OBJECTIVES: The management of geriatric distal femur fractures is controversial, and both primary distal femur replacement (DFR) or surgical fixation (SF) are viable treatment options. The purpose of this study was to compare patient outcomes after these treatment strategies.DATA SOURCES: PubMed, Embase, and Cochrane databases were searched for English language papers up to April 24, 2020, identifying 2,129 papers.STUDY SELECTION: Studies evaluating complications in elderly patients treated for distal femur fractures with either immediate DFR or surgical fixation were included. Studies with mean patient age <55 years, nontraumatic indications for DFR, or SF with non-locking plates were excluded.DATA EXTRACTION: Two studies provided Level II or III evidence while the remaining 28 studies provided Level IV evidence. Studies were formally evaluated for methodologic quality using established criteria. Treatment failure between groups was compared using an incidence rate ratio.DATA SYNTHESIS: Treatment failure was defined for both surgical fixation and arthroplasty as complications requiring a major reoperation for reasons such as mechanical failure, nonunion, deep infection, aseptic loosening, or extensor mechanism disruption. There were no significant differences in complication rates or knee range of motion between SF and DFR.CONCLUSION: SF and DFR for the treatment of geriatric distal femur fractures demonstrate similar overall complication rates. Given the available evidence, no strong conclusions on the comparative effectiveness between the two treatments can be definitively made. More rigorous prospective research comparing SF versus DFR to treat acute geriatric distal femur fractures is warranted.LEVEL OF EVIDENCE: Therapeutic Level IV. See Instructions for Authors for a complete description of levels of evidence.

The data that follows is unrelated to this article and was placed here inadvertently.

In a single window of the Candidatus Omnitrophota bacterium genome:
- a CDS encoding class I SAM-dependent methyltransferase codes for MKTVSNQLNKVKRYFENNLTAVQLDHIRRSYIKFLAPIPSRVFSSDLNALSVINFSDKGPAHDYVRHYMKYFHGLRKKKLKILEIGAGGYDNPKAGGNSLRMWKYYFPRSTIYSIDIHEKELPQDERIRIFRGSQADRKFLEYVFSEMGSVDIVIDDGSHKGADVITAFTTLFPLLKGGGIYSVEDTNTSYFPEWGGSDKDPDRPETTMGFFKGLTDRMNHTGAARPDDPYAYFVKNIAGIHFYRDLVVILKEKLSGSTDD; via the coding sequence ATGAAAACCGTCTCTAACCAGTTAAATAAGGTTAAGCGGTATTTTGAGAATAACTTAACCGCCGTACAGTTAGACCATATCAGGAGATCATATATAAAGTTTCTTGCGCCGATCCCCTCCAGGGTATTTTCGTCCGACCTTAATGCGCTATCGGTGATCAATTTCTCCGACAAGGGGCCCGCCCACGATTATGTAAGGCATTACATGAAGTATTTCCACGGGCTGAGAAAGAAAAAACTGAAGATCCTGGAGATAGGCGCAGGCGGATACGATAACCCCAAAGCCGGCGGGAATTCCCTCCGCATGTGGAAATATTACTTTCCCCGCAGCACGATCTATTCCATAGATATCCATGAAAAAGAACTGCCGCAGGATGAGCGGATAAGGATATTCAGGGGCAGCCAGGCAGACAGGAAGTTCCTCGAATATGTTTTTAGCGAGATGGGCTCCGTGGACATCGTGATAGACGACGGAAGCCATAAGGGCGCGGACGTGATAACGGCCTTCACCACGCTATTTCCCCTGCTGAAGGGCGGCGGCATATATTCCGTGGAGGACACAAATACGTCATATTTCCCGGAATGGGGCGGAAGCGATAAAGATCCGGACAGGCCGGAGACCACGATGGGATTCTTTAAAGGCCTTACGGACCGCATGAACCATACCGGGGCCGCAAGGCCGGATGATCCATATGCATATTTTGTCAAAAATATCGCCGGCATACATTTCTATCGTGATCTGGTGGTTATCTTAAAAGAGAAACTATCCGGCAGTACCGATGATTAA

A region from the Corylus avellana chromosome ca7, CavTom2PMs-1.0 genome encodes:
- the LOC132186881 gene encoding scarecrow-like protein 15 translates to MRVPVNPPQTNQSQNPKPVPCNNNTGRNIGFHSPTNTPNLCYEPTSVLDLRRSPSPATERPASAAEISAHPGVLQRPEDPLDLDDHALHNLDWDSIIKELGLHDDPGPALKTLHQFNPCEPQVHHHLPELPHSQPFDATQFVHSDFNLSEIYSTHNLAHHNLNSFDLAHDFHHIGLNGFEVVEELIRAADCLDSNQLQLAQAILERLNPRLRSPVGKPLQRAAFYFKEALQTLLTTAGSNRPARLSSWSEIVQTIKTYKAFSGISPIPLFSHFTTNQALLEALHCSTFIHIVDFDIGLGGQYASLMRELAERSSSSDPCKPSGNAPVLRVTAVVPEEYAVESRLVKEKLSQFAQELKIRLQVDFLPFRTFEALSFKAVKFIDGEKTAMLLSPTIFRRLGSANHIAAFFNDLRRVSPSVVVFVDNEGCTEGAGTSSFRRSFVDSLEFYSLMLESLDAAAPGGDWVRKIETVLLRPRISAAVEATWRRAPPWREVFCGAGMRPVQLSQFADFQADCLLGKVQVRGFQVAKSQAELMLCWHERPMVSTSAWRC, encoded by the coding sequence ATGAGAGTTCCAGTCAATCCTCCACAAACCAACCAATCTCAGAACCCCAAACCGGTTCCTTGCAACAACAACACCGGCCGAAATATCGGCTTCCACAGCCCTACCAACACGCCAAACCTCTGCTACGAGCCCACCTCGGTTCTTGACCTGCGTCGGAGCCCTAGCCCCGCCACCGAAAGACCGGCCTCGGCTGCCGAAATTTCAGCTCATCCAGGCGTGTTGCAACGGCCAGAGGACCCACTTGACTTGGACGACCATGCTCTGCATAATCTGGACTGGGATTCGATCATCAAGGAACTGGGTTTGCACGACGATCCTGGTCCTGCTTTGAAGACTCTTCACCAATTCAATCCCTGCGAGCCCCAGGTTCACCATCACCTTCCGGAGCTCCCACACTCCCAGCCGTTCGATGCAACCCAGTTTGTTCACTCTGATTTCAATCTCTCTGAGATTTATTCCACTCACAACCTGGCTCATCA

View details for DOI 10.1097/BOT.0000000000001867
View details for PubMedID 32569072